In The Use and Reliability of Federal Nature of Suit Codes, Christina Boyd (Georgia--Poli Sci) and David Hoffman (Penn) identify a lingering and subtle coding problem involving the structure of the "Nature of the Suit" ("NOS") variable. The source of this problem is clear: while the NOS coding protocol requires a single "case type" identification for every federal civil lawsuit, a single lawsuit typically joins multiple types of legal issues. While this coding problem might not catch the eye of many it absolutely informs legal empirical folk who use the array of federal civil datasets that rely on NOS codes. As the paper notes, "[NOS] codes ... are the foundation for almost all quantitative analysis of the federal litigation system. Scholars seeking to understand the relationship between substance and procedure use NOS codes to select their datasets. So do court administrators looking to equalize workload between and among districts and justify new judgeship requests." The paper's take-away includes good and bad news. "The bad news is that NOS codes in their current form are much too noisy to be reliable. The good news is that a complete and almost free solution is easily at hand." The paper's abstract follows.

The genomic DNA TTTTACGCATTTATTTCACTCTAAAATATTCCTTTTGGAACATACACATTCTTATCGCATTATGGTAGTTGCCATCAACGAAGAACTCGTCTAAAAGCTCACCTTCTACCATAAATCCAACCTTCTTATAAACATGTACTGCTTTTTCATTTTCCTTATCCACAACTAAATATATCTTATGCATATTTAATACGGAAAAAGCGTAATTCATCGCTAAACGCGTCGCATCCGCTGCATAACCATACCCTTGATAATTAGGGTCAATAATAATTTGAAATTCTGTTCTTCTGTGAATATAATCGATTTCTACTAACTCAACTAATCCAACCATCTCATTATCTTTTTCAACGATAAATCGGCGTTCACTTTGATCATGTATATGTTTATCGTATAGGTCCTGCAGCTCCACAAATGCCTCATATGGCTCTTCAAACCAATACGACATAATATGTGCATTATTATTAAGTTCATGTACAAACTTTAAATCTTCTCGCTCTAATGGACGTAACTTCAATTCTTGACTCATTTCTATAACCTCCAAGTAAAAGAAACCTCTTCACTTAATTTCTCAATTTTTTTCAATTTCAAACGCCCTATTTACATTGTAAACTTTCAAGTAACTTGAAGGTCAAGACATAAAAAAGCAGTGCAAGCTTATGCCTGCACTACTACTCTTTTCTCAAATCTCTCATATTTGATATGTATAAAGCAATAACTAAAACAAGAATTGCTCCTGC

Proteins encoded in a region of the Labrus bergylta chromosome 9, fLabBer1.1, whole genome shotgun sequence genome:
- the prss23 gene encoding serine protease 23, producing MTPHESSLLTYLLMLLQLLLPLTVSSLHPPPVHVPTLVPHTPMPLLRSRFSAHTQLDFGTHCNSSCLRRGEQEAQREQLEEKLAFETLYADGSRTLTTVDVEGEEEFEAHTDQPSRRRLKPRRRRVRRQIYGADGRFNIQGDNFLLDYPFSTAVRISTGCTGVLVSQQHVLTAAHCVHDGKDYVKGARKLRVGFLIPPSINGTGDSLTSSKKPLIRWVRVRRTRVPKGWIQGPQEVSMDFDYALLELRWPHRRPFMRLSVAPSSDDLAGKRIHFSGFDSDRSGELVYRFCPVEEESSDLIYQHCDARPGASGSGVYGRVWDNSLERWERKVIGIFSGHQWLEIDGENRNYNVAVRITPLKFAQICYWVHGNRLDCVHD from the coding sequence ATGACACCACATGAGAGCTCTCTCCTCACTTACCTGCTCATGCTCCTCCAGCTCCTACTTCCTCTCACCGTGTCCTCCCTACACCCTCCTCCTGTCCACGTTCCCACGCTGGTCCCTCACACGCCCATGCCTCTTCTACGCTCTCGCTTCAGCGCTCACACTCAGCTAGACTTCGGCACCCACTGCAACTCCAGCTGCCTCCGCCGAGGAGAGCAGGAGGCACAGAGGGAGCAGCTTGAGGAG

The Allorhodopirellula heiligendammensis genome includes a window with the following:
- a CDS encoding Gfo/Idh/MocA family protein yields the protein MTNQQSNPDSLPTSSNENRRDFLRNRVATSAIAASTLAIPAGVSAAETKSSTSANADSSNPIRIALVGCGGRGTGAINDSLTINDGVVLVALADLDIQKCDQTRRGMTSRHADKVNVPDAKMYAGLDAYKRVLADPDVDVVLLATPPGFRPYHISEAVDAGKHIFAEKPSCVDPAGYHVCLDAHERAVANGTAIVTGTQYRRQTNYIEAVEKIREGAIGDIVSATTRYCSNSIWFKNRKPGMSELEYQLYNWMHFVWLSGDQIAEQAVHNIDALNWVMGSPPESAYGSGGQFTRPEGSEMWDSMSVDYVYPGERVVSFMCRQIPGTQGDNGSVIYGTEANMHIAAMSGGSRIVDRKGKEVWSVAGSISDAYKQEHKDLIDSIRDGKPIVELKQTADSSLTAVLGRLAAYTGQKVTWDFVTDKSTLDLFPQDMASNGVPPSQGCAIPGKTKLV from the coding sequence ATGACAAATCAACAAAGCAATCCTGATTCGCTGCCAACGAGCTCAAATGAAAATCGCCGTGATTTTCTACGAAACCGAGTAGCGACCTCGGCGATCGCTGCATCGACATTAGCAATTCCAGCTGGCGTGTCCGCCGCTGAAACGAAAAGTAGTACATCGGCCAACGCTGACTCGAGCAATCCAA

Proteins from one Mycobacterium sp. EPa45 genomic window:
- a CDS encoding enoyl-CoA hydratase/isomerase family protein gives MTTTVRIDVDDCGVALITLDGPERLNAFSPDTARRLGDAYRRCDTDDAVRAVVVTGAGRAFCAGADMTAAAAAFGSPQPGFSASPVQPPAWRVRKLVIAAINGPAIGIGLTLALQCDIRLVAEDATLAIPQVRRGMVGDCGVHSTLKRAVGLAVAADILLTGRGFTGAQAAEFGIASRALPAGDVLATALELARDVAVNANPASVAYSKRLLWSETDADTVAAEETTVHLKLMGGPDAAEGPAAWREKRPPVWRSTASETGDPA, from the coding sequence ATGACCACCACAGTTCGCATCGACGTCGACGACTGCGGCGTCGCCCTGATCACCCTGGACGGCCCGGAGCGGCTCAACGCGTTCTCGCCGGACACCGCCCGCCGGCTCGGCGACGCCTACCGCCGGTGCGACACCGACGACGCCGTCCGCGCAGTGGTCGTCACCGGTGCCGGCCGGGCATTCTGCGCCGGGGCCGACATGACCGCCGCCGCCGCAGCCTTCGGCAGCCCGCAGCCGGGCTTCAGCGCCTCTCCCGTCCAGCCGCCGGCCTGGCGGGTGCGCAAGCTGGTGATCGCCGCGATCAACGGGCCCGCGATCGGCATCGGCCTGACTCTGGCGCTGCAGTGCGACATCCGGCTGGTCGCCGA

“When filing a civil case in a federal district court, attorneys must identify one, and only one, of ninety issue area nature of suit (NOS) codes that best describes their case. While this may seem like a trivial moment in litigation, the selection of this single descriptor has significant implications for court statistics, empirical research findings, and the allocation of resources to federal courts, including judgeships. Despite the import of NOS codes, there is little within the process of choosing them to guarantee reliability in the selected NOS codes. To assess how reliable NOS codes are, we examine a database of nearly 2,500 federal civil complaints and the individual causes of action within those complaints. Our data reveal that for lawsuits like employment discrimination and intellectual property cases, the selected NOS codes do a very good job of summarizing the legal content of the complaint. However, in other types of civil lawsuits, including many contract, tort, and real property cases, there is a great deal of inconsistency between the NOS codes and the complaint contents. The difficulty in reliably selecting an NOS code is particularly high as the number and variability of underlying legal claims rise. We conclude by recommending that federal courts adopt a modest revision to the NOS code selection strategy. Rather than relying on attorneys to summarize their frequently complex lawsuits into a single NOS code, filing attorneys should instead classify their individual causes of action. From there, the courts can automate the grouping of content-similar cases. The result will be NOS codes that much more accurately and reliably capture the nature of the suits.”